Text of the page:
At the rate this rain is going,
It’s going to have our hard-earned secularism
Washed out and away within the week.
I see it,
Pooling in the cement sag
Halfway between the old convent front door
And the stolid backyard prefabs:
A vision of the birth of the world
In slick black tarmac and quivering rain.
An accidental ocean, blinking and new,
Uncomprehending as it swells and seethes upward
To soak schoolgirls’ knee-high socks;
Sending eyes ticking heavenward
With cries of ‘Jesus Christ!’
Halfway between invocation and provocation.
It’s raining, it’s raining, it’s raining.
How long is it, then,
Till we gather them up?
Two foxes, two crows, two hares, two badgers -
All adrift on a newly puffed-chest prefab,
Itself bore up on the pig of fortune’s back.
‘Indeed, it was a good thing
We didn’t get around to getting the extension built
In the end.’
Stemless flower; my hyacinth in her broken azure,
Like the sourceless yearning of the pines,
Once paired with the surreal haze, and now its unreal fruit.
We ate in dares the empty shells of sound,
The cicada by then much further above the ground.
Hours, years, searching bark for the specimen,
Yet even when it was found I couldn’t see
How dull paper lantern wings could provoke
such a buzz. There; living out a stoic absense before us.
A very long time ago St Bartholomew was martyred for converting the king of Armenia to Christianity. His skin was peeled off his body and he was crucified upside down on the orders of a man named Astyages. The name of the person who actually took his skin off his body is unknown. Having your skin peeled off is not what actually kills you. Sometimes people can live for up to four days without any skin. Then they usually die of infection, hypothermia or the shock of finding that they no longer have any skin.
Skin is very useful. Skin keeps us warm. It is what makes us waterproof. It stops bad things getting inside of us. The parts of us that don’t have any skin are the weakest parts. All of the bad things outside can only get inside through the eyes or the nose or the mouth which is why you should never bite your nails or lick things that could be poisonous. Perhaps if we keep on evolving skin will grow over our mouth opening and we will be able to just absorb nutrients and all the restaurants will be full of people touching their burgers with their hands and growing strong with osmosis-consumed beef. We will see and smell with our fingers.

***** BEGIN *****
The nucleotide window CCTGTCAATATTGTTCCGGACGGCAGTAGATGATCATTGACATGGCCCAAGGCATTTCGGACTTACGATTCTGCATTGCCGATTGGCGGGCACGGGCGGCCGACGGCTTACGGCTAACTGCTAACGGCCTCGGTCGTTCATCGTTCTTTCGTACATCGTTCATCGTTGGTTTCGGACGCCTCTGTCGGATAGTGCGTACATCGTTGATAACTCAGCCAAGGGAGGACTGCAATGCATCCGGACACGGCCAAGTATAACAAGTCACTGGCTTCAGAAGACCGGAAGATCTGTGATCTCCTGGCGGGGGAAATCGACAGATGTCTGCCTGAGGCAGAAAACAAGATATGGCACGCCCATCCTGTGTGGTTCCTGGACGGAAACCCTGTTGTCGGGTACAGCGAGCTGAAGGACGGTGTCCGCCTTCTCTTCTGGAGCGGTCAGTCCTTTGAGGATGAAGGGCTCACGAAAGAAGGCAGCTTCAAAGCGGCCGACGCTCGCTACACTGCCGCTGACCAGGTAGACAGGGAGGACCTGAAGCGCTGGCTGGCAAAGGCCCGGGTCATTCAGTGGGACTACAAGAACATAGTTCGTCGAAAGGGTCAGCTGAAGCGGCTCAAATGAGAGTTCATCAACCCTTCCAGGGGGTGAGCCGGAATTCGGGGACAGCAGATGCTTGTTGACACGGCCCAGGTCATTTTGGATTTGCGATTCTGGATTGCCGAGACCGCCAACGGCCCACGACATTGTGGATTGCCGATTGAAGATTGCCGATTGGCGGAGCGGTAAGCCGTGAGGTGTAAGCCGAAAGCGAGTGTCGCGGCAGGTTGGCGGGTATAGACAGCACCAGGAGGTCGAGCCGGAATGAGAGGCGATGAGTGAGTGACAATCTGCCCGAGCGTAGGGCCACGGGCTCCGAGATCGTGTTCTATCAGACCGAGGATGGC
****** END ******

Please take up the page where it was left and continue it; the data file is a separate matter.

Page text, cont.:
Bad things can also get inside you through wounds. Once I fell over in the park and grazed my knee and then the graze turned yellow and started leaking pus. This was a sign that there were bad things inside my knee and that I would need to get them out using some kind of antiseptic cream.
If you have no skin, you are not wounded. You are a wound. St Bartholomew died because he became a wound.
Too much or too little skin makes people feel disgusted because it is not the amount of skin that most people have, but who decided that this is the right amount of skin anyway? Secretly, people would all like to have more skin. We have spent hundreds of years killing animals to wear their skin because we are not satisfied with the skin we already have.
My grandmother has a cupboard full of dead animal skins which are very expensive. She taught me to tell if fur was real or not by blowing on it. If it’s real, it fans out in a circle. I used to hide in the furs until it became hard to ignore that they were dead. My grandmother has very thin skin now because she is very old. She gets cold quickly and has to use an electric blanket. She bruises easily.
People like to paint pictures of St Bartholomew. Usually when they paint pictures of him he is still holding his skin, as though he is reluctant to let it go. If he wasn’t holding his skin, we probably would not be able to recognize St Bartholomew as St Bartholomew. He would just be a man who doesn’t have any skin.